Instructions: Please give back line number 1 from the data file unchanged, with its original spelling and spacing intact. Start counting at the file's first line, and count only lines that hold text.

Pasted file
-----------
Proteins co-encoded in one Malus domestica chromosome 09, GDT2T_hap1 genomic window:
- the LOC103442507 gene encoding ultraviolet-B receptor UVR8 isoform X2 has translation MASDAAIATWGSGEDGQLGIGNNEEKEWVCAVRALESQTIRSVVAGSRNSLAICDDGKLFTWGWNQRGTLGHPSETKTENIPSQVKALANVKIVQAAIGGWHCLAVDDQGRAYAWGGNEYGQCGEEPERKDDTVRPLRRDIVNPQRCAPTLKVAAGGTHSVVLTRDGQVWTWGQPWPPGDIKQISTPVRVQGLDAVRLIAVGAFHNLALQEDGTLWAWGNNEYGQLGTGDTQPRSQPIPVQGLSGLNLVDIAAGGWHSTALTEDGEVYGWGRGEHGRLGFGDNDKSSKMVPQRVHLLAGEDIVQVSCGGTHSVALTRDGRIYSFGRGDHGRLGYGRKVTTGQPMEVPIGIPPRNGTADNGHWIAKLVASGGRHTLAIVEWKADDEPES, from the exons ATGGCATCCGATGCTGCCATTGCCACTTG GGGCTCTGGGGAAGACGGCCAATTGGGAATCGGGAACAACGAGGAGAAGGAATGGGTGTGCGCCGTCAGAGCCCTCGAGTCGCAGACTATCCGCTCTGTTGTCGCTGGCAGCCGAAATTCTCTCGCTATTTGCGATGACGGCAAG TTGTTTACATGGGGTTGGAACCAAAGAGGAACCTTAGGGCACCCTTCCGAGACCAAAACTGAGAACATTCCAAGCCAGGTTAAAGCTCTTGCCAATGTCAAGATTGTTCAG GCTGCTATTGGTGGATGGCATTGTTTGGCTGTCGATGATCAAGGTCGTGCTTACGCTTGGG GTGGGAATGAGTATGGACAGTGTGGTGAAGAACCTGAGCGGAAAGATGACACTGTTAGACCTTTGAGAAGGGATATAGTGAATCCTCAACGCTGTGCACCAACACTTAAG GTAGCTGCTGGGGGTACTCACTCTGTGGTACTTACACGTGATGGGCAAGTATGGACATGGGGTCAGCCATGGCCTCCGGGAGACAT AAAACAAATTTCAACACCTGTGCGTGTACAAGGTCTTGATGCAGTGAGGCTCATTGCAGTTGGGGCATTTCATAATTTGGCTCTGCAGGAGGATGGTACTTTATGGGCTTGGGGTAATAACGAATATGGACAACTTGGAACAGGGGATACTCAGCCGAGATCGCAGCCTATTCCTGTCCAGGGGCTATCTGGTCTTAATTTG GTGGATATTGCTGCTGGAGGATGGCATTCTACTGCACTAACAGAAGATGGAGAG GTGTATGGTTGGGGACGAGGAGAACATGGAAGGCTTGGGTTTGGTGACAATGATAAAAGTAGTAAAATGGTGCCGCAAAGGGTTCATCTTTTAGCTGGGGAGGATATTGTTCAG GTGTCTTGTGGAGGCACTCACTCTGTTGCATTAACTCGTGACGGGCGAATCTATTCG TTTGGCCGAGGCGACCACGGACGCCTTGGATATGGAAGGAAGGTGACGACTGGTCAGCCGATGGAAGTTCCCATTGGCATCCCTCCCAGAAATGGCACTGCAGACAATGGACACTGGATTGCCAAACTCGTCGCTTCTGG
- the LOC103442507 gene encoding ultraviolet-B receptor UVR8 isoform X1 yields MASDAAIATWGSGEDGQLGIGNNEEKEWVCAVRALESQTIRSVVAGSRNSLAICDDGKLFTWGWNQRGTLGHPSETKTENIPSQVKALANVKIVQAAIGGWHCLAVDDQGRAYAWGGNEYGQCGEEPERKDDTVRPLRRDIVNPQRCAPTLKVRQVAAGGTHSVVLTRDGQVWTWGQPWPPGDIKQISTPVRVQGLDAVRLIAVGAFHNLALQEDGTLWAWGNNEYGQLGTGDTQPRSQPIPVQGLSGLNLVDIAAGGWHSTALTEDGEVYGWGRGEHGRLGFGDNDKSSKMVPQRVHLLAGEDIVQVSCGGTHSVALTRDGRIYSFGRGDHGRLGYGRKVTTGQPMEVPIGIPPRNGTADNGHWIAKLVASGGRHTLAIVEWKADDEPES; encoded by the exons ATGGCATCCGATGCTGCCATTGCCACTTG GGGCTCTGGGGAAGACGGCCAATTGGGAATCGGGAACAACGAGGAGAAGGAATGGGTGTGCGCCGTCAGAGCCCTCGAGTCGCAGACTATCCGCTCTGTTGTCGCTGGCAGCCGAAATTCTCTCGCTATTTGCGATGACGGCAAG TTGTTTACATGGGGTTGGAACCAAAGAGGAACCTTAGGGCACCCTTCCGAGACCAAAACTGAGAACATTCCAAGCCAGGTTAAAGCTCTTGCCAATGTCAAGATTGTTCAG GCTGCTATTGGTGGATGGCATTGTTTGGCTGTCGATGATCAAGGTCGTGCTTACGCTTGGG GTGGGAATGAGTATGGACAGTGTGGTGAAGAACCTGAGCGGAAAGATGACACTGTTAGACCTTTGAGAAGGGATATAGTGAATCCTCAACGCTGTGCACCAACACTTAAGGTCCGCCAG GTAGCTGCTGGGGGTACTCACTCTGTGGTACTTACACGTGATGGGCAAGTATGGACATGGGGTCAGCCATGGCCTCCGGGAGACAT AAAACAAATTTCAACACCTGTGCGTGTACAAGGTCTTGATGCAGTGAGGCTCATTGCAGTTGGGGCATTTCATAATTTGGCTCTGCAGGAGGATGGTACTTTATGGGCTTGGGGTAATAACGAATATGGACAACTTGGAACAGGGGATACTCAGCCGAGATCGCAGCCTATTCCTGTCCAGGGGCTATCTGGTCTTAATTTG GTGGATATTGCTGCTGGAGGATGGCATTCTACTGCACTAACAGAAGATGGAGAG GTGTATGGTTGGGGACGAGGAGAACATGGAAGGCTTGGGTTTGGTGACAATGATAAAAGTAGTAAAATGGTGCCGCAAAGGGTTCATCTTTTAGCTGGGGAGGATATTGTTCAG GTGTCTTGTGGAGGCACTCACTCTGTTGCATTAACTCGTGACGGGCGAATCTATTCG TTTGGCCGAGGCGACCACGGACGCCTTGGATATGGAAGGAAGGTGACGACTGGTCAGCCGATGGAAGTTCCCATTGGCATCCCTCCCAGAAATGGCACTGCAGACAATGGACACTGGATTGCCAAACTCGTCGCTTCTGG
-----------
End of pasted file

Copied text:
Proteins co-encoded in one Malus domestica chromosome 09, GDT2T_hap1 genomic window: